Litigation Learnings Series
Practical tips on how to avoid
being caught up in litigation
By Paul Vincent
Paul Vincent has been working in the litigation field for over 30 years and during that time has been involved in hundreds of very costly disputes, many of which could have been avoided. This series of short articles draws on Paul’s litigation experience and provides practical tips on how to avoid being caught up in litigation. Each topic will be supported by an actual case study that will demonstrate the importance of being “Litigation Smart.”
Types of Disputes
In my last paper, I discussed the general types of disputes you may become involved in and the steps you might take to avoid a dispute. However, the time will come when, despite your best efforts, you find yourself involved in a dispute.
Before we discuss how you might resolve your dispute, it is important to understand what type of dispute it is, as that may influence how you go about resolving it.
My next paper will discuss options for resolution but this one will help you identify what type of dispute you have. Let me remind you of the types of disputes you may encounter:
- Disputes on Matters of Principle
- Disputes in Law or Legal Interpretation
- Disputes Requiring Compromise
- Win/Lose Disputes
All disputes have one thing in common………..they all get resolved.
I am going to use fictitious Jane’s turbulent life as a case study in this paper.
Disputes on Matters of Principle
Jane operates the only vet clinic in a small country town and has just sacked her assistant Wayne because she has just discovered that Wayne has been using a leather strap on the animals to discipline them. Jane does not tolerate any cruelty to animals, and once she discovered Wayne mistreating the animals Jane immediately sacked him.
Wayne is suing for unfair dismissal and wants his job back. Wayne loves working with animals and that has been his only job since finishing school.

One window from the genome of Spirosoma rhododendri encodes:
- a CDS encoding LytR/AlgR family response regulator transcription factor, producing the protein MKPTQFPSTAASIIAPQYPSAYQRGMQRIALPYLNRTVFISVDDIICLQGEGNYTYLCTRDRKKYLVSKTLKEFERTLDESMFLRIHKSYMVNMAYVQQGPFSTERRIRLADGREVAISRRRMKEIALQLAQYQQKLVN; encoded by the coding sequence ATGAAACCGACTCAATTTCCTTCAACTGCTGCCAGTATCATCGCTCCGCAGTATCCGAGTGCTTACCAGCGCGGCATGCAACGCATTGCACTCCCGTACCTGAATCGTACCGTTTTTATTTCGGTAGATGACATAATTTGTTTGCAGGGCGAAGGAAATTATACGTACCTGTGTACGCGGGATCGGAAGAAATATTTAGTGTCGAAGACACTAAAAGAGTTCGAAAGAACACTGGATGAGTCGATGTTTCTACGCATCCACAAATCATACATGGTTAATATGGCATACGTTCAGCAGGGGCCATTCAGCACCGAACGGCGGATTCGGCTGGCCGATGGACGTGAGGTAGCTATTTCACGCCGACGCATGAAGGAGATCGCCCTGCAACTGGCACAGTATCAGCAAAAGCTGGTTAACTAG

This is a matter of Principle. Jane will not work with anyone who she believes is cruel to animals and Wayne is unlikely to change his behaviour. The question of re-instatement is not negotiable for Jane. If Wayne insists on seeking re-instatement, then this matter should go straight to a hearing.
In disputes where conflicting principles are at issue, the court is usually the best means of resolution.
However, if Wayne chose not to press for re-instatement, resolution would be just about money and a resolution could be negotiated.
Disputes in Law or Legal Interpretation
Jane has leased her vet premises from Bill and Paul Pty Ltd (the “Company”). The lease drafted by the Company’s lawyer Kevin, sets out that the term of the lease is for 5 years from 1 June 2007 with annual CPI increases and a further option period of 5 years again with CPI increases. The base rental for the option period is the annual rental in year 5 of the initial term.
The lease expressly provides that Jane must give notice to the Company “before the beginning of the last month of the 5th year from commencement of the lease.”